When the Greens announced they would only be contesting three seats at next month's general election, supporters and critics alike were quick to ask how they expect to be taken seriously.
In the past two years the Greens have come on leaps and bounds in Scotland, thanks to a surge in membership and a voting system at Holyrood and in local councils that makes it easier for new voices to enter politics.
Having just fought a Holyrood campaign where there was no sign a of a ‘Yes alliance’ and a local election campaign with some small gains, the Greens had expected to have a few years to raise more money.
The pro-independence press has talked enthusiastically about them working with the SNP, but the SNP seemingly have little interest in giving the Greens any space at all.
Precious little of that Yes supporting money has found its way into the Green bank account.
When Scotland copied the German election system at Holyrood’s inception, it failed to copy the public subsidy provided to parties as a baseline way to help them engage with voters.
Unfortunately for the Greens, they are the only major party in Scottish politics without any big private or public donors.
Labour can still bank on the trade unions, and the Tories and Lib Dems have no shortage of private capital, but the Greens have to crowdfund for every poll.
The SNP meanwhile have over 100,000 members who can whip out their cheque books, and an operating budget of millions of pounds each year.
Even UKIP, despite having almost no activist base in Scotland, were able to call on some very rich donors to elect David Coburn and campaign in the Brexit referendum.
The Greens have in the past turned down large private donations on principle, and as the Conservatives and Scottish Liberal Democrats have shown spending limits can be bypassed with some creative maths.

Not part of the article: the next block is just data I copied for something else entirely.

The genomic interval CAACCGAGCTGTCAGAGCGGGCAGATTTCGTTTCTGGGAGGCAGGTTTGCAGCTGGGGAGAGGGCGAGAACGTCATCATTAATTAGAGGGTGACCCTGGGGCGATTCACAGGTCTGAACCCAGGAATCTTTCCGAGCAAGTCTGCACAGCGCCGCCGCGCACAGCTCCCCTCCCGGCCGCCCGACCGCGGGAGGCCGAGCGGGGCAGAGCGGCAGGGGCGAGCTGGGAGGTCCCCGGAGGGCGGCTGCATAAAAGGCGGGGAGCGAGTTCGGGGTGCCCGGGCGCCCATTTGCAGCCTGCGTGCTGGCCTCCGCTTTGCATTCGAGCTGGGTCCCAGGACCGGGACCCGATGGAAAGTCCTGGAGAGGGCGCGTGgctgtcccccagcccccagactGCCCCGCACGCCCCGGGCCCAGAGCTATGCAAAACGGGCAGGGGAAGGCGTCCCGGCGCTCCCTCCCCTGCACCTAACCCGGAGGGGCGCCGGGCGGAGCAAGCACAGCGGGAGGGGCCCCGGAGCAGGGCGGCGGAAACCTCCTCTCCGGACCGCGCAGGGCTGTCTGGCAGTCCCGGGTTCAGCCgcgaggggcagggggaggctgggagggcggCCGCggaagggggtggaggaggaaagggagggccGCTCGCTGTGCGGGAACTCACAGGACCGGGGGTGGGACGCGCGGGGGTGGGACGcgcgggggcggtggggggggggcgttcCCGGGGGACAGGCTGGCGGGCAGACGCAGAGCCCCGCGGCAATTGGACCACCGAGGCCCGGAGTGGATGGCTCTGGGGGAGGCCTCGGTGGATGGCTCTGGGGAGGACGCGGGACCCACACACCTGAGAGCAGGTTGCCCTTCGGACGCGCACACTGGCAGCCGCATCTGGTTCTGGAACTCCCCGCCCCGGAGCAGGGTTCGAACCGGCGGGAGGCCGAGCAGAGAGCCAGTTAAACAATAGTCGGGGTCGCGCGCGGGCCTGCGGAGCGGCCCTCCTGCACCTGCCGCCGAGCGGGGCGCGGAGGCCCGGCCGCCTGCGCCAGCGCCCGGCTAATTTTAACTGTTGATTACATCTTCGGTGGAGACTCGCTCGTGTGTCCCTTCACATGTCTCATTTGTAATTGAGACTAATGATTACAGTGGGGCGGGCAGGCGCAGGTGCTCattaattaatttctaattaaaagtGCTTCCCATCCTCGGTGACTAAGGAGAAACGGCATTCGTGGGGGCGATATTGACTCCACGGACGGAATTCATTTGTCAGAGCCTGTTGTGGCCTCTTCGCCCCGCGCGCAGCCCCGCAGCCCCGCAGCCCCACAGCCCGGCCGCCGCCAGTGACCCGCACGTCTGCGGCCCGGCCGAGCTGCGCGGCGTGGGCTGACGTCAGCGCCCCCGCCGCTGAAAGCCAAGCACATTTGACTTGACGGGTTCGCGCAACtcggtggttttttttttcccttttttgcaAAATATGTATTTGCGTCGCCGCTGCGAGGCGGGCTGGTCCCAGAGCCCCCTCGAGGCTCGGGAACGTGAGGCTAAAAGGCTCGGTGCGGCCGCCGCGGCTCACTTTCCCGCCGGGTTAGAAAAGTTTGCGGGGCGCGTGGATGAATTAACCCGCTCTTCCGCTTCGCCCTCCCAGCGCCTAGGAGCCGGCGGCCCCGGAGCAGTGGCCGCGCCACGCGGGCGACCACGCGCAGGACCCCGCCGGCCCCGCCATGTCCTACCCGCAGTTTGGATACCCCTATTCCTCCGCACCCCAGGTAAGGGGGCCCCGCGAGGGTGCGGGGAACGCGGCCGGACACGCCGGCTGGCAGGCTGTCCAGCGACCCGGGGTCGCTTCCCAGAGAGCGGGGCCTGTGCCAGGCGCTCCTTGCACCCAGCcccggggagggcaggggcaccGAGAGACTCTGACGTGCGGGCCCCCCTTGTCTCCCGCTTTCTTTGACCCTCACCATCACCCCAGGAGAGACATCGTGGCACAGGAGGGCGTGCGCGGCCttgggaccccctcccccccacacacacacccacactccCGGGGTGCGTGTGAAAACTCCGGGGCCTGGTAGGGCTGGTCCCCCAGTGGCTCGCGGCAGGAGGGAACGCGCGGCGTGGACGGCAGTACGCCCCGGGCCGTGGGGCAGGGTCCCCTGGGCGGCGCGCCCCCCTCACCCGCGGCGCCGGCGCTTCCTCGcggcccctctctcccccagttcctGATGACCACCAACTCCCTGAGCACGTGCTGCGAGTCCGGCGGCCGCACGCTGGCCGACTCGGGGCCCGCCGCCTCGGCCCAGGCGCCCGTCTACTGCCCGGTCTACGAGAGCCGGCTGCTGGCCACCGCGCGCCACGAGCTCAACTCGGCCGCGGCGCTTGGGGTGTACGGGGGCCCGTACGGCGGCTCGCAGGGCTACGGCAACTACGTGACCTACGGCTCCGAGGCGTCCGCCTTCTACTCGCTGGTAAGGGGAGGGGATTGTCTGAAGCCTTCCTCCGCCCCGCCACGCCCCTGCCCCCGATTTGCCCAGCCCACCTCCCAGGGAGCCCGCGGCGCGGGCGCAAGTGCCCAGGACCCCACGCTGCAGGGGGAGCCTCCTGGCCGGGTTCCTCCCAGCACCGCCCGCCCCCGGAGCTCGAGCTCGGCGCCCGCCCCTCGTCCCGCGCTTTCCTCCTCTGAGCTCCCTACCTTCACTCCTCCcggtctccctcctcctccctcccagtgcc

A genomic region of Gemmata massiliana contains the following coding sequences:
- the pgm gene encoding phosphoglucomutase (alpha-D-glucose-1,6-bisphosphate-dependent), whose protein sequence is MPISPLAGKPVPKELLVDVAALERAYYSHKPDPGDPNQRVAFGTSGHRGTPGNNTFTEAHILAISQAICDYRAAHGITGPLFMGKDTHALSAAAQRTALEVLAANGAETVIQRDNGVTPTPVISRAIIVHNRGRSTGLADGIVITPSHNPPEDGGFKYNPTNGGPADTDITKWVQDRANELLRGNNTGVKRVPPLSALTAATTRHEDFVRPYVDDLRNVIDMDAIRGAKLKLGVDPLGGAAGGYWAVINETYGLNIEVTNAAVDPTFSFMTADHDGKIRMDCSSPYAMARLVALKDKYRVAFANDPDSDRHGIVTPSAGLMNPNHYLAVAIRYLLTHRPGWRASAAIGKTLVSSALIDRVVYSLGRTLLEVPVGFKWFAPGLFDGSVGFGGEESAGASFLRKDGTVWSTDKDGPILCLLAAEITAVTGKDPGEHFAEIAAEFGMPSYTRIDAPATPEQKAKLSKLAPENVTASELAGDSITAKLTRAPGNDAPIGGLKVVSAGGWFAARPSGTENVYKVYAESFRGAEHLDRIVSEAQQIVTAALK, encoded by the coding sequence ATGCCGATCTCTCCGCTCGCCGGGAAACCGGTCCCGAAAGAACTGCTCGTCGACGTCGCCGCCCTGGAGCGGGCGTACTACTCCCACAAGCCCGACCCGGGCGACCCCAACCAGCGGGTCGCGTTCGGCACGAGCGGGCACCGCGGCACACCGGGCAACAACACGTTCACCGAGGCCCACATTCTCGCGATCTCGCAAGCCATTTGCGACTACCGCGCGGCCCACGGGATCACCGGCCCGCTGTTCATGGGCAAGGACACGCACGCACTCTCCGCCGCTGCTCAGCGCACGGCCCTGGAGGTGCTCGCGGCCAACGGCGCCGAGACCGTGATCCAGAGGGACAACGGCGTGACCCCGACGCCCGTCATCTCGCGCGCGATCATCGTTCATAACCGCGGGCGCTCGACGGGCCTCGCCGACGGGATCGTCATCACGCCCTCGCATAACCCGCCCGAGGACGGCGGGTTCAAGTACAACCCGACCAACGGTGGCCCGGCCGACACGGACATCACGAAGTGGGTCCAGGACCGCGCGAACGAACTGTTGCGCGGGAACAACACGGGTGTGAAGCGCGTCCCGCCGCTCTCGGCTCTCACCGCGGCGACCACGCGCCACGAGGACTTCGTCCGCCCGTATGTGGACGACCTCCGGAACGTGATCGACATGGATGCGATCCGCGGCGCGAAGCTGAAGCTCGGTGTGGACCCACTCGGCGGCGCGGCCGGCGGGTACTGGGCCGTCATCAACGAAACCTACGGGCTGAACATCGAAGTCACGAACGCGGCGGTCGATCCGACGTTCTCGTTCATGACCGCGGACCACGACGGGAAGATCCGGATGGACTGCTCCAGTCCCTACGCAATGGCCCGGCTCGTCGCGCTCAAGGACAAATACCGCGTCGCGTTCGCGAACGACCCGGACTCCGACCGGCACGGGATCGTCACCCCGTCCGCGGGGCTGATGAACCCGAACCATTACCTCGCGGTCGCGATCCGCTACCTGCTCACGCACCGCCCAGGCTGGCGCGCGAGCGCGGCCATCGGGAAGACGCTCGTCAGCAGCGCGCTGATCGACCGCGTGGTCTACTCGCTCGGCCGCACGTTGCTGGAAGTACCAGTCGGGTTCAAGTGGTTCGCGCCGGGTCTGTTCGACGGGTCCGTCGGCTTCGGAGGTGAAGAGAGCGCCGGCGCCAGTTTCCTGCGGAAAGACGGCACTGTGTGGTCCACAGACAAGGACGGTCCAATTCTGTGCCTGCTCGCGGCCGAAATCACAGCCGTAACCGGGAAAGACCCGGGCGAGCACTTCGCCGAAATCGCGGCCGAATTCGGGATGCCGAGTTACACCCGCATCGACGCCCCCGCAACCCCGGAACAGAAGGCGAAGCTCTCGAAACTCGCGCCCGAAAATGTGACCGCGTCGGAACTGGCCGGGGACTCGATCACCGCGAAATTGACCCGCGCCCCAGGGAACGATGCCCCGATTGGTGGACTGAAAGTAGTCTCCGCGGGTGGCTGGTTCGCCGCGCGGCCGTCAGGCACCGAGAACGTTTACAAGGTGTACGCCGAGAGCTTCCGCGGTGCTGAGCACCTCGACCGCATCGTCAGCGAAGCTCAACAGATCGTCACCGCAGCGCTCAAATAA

The reason the Lib Dems could win a constituency in Edinburgh at Holyrood was that they pumped huge amounts of money into Alex Cole-Hamilton’s campaign.
The Greens, in an attempt to do politics openly, have paid the price of idealism in an electoral system highly dependent on private money and huge party machines.
In the past they have also shot themselves in the foot, and often failed to explain in the media what they are attempting to bring to the table.
The internal structures of the party date from when it was merely a few hundred strong and rely on direct democracy, carrying out internal elections for almost every position.
This has in the past resulted in a communications impasse, as well as major decisions being made by people with little strategic experience or knowledge of the political and media worlds.
According to party insiders, the logic of only standing three candidates is to devote what scant resources the party have towards areas they think they might do well in in the next Holyrood election.
The party also knows that many of its voters would rather not risk allowing a Conservative to come up the middle and will hold their noses to vote SNP or Labour under first past the post.
Even if the Greens were to poll six or seven per cent in the general election, there is no chance of that turning into the four Scottish MPs their vote share proportionally represents.
The choice facing Patrick Harvie and his party in the surprise Westminster poll is not a pleasant one.
They have to either commit financial suicide to keep the cameras happy, or invest sensibly and give their activists a break with a view towards the possibility of another independence referendum.
In Westminster politics, cash is king.
• Dominic Hinde is a European and environmental journalist, and the author of the book ‘A Utopia like Any Other: Inside the Swedish Model’